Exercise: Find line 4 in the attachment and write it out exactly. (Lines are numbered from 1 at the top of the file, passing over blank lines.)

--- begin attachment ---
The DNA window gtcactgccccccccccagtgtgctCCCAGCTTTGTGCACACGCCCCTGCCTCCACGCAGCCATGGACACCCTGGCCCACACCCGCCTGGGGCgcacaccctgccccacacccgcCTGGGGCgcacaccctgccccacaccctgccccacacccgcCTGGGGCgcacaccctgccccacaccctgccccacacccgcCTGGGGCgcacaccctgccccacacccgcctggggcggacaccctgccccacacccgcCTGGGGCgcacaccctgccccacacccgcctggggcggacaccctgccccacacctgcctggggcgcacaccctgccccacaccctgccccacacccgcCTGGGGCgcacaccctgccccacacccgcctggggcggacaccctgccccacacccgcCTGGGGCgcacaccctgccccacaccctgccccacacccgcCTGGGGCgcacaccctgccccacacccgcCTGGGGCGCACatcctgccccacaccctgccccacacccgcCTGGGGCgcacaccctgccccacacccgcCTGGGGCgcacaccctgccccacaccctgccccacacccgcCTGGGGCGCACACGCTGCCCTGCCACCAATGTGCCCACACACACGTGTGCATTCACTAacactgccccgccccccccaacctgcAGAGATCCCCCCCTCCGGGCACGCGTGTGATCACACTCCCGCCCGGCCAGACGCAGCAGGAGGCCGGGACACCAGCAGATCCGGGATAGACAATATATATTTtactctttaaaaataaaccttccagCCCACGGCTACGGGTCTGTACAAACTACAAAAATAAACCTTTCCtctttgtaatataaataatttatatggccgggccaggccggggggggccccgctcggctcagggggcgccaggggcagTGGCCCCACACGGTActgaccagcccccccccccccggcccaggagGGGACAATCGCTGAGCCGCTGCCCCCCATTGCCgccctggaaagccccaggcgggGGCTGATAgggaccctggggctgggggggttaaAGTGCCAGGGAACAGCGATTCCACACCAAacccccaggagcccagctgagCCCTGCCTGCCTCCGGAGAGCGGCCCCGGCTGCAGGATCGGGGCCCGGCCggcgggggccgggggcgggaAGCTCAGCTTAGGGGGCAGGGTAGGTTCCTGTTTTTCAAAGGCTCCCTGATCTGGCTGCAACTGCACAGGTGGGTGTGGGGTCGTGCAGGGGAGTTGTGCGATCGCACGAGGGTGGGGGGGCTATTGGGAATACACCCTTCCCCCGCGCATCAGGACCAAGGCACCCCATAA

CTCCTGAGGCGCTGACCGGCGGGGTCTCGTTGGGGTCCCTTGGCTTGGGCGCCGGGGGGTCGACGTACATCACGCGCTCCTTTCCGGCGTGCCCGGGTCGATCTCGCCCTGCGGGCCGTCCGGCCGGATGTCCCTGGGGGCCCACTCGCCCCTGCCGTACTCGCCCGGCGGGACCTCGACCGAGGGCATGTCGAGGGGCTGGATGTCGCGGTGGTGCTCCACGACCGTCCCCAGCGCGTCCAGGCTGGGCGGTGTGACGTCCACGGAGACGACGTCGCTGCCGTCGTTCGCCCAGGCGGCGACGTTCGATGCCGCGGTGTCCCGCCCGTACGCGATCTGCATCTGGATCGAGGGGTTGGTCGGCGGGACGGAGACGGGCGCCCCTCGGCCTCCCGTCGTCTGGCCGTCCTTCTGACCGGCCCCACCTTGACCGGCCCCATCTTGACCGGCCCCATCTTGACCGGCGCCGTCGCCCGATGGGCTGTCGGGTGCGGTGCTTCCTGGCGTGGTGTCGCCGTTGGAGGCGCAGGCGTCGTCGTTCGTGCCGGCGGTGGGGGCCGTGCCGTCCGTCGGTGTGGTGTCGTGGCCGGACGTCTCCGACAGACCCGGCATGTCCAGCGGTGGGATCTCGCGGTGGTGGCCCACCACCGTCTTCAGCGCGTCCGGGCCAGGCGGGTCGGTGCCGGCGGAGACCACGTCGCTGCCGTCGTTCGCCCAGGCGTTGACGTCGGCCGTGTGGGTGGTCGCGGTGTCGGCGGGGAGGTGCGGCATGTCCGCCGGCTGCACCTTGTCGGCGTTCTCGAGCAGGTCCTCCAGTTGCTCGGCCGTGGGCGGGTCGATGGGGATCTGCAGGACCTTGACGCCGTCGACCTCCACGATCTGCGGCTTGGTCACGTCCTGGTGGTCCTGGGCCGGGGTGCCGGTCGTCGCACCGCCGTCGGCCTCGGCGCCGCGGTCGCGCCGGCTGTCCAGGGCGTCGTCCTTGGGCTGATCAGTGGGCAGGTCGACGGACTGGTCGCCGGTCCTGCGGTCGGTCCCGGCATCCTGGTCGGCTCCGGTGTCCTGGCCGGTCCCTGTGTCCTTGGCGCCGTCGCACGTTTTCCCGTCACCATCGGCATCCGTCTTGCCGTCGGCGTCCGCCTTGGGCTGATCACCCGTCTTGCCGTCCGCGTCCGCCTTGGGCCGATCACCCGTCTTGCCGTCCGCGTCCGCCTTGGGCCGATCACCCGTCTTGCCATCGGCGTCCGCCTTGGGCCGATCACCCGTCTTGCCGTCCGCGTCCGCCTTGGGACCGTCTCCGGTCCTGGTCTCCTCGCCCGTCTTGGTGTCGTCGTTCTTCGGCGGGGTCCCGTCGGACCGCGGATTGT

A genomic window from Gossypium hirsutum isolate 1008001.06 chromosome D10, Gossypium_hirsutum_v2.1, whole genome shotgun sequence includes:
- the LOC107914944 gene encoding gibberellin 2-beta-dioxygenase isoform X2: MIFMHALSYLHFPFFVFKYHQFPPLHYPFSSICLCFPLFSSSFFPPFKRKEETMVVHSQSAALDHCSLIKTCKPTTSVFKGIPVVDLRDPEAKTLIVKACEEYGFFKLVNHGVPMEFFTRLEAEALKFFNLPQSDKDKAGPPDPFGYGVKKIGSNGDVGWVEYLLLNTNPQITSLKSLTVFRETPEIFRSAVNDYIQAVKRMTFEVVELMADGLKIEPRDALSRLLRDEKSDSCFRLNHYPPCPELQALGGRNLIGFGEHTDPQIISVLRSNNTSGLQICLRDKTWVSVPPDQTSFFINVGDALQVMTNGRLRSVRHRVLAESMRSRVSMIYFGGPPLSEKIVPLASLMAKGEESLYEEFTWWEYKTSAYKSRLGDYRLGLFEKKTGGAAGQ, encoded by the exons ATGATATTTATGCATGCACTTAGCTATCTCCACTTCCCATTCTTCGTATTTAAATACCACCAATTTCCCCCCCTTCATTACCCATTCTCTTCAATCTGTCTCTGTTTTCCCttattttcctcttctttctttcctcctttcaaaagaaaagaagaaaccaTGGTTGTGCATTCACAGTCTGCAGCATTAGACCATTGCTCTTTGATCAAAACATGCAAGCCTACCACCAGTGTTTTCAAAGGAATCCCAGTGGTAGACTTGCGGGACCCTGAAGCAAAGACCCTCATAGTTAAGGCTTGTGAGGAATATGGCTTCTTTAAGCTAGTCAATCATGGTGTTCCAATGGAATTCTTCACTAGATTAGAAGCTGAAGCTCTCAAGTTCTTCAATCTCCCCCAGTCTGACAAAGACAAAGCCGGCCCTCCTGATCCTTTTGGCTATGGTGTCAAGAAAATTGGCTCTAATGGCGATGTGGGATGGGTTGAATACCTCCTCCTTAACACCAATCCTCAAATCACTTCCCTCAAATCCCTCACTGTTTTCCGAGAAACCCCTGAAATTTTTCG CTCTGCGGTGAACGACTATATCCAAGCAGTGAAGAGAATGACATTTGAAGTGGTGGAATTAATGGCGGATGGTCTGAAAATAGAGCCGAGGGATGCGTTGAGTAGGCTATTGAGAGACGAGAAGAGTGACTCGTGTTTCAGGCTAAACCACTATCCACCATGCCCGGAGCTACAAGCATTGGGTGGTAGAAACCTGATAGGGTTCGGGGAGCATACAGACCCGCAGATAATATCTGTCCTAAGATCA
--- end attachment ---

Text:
- the LOC107914944 gene encoding gibberellin 2-beta-dioxygenase isoform X2: MIFMHALSYLHFPFFVFKYHQFPPLHYPFSSICLCFPLFSSSFFPPFKRKEETMVVHSQSAALDHCSLIKTCKPTTSVFKGIPVVDLRDPEAKTLIVKACEEYGFFKLVNHGVPMEFFTRLEAEALKFFNLPQSDKDKAGPPDPFGYGVKKIGSNGDVGWVEYLLLNTNPQITSLKSLTVFRETPEIFRSAVNDYIQAVKRMTFEVVELMADGLKIEPRDALSRLLRDEKSDSCFRLNHYPPCPELQALGGRNLIGFGEHTDPQIISVLRSNNTSGLQICLRDKTWVSVPPDQTSFFINVGDALQVMTNGRLRSVRHRVLAESMRSRVSMIYFGGPPLSEKIVPLASLMAKGEESLYEEFTWWEYKTSAYKSRLGDYRLGLFEKKTGGAAGQ, encoded by the exons ATGATATTTATGCATGCACTTAGCTATCTCCACTTCCCATTCTTCGTATTTAAATACCACCAATTTCCCCCCCTTCATTACCCATTCTCTTCAATCTGTCTCTGTTTTCCCttattttcctcttctttctttcctcctttcaaaagaaaagaagaaaccaTGGTTGTGCATTCACAGTCTGCAGCATTAGACCATTGCTCTTTGATCAAAACATGCAAGCCTACCACCAGTGTTTTCAAAGGAATCCCAGTGGTAGACTTGCGGGACCCTGAAGCAAAGACCCTCATAGTTAAGGCTTGTGAGGAATATGGCTTCTTTAAGCTAGTCAATCATGGTGTTCCAATGGAATTCTTCACTAGATTAGAAGCTGAAGCTCTCAAGTTCTTCAATCTCCCCCAGTCTGACAAAGACAAAGCCGGCCCTCCTGATCCTTTTGGCTATGGTGTCAAGAAAATTGGCTCTAATGGCGATGTGGGATGGGTTGAATACCTCCTCCTTAACACCAATCCTCAAATCACTTCCCTCAAATCCCTCACTGTTTTCCGAGAAACCCCTGAAATTTTTCG CTCTGCGGTGAACGACTATATCCAAGCAGTGAAGAGAATGACATTTGAAGTGGTGGAATTAATGGCGGATGGTCTGAAAATAGAGCCGAGGGATGCGTTGAGTAGGCTATTGAGAGACGAGAAGAGTGACTCGTGTTTCAGGCTAAACCACTATCCACCATGCCCGGAGCTACAAGCATTGGGTGGTAGAAACCTGATAGGGTTCGGGGAGCATACAGACCCGCAGATAATATCTGTCCTAAGATCA